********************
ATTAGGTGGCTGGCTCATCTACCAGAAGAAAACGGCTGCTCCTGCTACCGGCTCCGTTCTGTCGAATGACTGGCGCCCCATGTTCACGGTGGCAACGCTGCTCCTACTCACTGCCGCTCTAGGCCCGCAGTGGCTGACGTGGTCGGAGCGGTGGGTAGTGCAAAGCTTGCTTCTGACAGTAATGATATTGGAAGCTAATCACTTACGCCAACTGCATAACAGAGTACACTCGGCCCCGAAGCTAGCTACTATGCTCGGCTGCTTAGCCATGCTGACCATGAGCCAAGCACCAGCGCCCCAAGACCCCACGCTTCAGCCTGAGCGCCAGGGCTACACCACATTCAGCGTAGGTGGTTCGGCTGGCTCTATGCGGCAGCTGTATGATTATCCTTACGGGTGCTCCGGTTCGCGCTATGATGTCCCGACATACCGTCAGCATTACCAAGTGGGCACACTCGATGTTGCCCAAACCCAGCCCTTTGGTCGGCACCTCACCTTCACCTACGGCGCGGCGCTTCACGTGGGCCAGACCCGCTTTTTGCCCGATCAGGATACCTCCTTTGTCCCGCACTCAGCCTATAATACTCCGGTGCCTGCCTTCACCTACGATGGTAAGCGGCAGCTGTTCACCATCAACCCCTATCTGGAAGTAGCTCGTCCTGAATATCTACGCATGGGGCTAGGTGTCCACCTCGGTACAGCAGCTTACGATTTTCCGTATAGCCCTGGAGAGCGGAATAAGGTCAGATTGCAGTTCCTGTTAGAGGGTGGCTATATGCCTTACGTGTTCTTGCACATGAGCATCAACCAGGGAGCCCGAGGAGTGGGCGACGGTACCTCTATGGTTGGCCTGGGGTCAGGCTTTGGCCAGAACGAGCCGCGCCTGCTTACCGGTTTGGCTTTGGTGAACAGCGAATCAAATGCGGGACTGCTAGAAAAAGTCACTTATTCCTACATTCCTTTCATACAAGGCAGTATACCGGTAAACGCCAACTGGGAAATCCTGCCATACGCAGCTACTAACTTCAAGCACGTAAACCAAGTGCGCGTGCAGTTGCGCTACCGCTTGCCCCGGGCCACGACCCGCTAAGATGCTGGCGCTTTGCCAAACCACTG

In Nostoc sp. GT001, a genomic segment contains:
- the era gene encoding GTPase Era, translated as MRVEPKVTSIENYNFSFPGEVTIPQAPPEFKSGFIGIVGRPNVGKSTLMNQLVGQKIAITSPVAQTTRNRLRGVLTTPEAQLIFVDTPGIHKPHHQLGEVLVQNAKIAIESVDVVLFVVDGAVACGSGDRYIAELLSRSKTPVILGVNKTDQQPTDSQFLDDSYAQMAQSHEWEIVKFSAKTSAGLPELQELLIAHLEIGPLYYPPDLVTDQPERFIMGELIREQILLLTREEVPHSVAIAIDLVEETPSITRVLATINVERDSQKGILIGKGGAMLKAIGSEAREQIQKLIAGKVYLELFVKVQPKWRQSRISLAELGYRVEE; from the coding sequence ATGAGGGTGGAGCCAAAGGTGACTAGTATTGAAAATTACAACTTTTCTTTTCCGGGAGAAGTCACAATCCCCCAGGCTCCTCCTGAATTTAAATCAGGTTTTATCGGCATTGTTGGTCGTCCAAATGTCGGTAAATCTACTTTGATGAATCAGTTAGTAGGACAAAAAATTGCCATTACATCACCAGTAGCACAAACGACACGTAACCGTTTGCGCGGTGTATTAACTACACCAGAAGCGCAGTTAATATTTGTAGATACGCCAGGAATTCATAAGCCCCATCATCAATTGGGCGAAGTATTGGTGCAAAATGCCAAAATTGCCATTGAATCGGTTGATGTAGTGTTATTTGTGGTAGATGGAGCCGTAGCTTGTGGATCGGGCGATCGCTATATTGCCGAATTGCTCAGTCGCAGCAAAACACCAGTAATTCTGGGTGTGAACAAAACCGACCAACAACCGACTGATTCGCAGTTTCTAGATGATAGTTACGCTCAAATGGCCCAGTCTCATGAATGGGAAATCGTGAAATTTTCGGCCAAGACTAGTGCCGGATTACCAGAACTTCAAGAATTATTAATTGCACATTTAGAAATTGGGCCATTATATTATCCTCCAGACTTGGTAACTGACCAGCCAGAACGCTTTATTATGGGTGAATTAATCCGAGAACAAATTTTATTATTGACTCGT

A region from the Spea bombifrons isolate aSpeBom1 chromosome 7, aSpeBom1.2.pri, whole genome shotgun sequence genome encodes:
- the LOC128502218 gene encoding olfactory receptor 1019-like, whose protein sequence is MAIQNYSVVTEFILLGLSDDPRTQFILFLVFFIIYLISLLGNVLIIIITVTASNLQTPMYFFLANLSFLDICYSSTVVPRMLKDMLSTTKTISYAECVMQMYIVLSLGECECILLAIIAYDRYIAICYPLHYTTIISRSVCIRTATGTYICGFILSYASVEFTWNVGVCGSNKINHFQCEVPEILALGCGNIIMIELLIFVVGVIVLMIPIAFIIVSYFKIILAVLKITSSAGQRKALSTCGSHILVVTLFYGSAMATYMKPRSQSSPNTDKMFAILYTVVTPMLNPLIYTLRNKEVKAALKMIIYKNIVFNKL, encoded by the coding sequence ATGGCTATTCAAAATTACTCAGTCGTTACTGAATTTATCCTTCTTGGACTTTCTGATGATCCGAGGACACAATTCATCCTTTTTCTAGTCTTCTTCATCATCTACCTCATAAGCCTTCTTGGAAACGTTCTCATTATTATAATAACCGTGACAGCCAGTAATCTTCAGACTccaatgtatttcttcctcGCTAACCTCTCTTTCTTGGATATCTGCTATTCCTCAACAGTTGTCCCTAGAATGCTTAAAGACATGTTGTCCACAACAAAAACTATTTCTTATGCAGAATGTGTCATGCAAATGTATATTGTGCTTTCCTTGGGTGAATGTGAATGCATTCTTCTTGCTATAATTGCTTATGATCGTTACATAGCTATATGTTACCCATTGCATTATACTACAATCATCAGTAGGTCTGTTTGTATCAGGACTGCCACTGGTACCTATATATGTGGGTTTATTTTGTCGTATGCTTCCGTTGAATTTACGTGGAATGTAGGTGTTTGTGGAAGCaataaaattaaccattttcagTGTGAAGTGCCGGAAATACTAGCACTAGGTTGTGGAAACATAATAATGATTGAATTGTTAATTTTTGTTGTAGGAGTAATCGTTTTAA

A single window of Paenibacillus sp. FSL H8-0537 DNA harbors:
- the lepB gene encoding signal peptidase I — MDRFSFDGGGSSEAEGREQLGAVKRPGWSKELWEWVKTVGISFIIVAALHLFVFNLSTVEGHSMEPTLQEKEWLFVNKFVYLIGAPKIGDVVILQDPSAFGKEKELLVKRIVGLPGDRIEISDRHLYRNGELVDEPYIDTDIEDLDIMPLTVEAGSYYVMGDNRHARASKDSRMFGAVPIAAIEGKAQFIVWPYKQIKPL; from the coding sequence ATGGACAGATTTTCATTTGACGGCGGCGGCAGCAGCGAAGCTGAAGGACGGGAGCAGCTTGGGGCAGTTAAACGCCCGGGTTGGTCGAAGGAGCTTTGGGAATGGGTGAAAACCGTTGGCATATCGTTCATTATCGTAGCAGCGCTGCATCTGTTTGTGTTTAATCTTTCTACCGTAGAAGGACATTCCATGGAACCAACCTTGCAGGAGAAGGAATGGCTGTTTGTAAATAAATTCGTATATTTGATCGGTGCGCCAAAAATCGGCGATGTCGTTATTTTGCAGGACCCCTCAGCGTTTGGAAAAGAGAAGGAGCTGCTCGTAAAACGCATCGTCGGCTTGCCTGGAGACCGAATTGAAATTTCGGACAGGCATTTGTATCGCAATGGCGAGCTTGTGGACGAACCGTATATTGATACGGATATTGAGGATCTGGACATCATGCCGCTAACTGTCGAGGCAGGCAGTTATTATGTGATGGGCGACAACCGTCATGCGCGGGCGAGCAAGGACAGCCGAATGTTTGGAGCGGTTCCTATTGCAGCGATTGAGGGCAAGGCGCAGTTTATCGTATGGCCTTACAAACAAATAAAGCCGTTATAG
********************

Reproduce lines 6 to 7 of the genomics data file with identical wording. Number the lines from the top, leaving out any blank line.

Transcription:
A single window of Paenibacillus sp. FSL H8-0537 DNA harbors:
- the lepB gene encoding signal peptidase I — MDRFSFDGGGSSEAEGREQLGAVKRPGWSKELWEWVKTVGISFIIVAALHLFVFNLSTVEGHSMEPTLQEKEWLFVNKFVYLIGAPKIGDVVILQDPSAFGKEKELLVKRIVGLPGDRIEISDRHLYRNGELVDEPYIDTDIEDLDIMPLTVEAGSYYVMGDNRHARASKDSRMFGAVPIAAIEGKAQFIVWPYKQIKPL; from the coding sequence ATGGACAGATTTTCATTTGACGGCGGCGGCAGCAGCGAAGCTGAAGGACGGGAGCAGCTTGGGGCAGTTAAACGCCCGGGTTGGTCGAAGGAGCTTTGGGAATGGGTGAAAACCGTTGGCATATCGTTCATTATCGTAGCAGCGCTGCATCTGTTTGTGTTTAATCTTTCTACCGTAGAAGGACATTCCATGGAACCAACCTTGCAGGAGAAGGAATGGCTGTTTGTAAATAAATTCGTATATTTGATCGGTGCGCCAAAAATCGGCGATGTCGTTATTTTGCAGGACCCCTCAGCGTTTGGAAAAGAGAAGGAGCTGCTCGTAAAACGCATCGTCGGCTTGCCTGGAGACCGAATTGAAATTTCGGACAGGCATTTGTATCGCAATGGCGAGCTTGTGGACGAACCGTATATTGATACGGATATTGAGGATCTGGACATCATGCCGCTAACTGTCGAGGCAGGCAGTTATTATGTGATGGGCGACAACCGTCATGCGCGGGCGAGCAAGGACAGCCGAATGTTTGGAGCGGTTCCTATTGCAGCGATTGAGGGCAAGGCGCAGTTTATCGTATGGCCTTACAAACAAATAAAGCCGTTATAG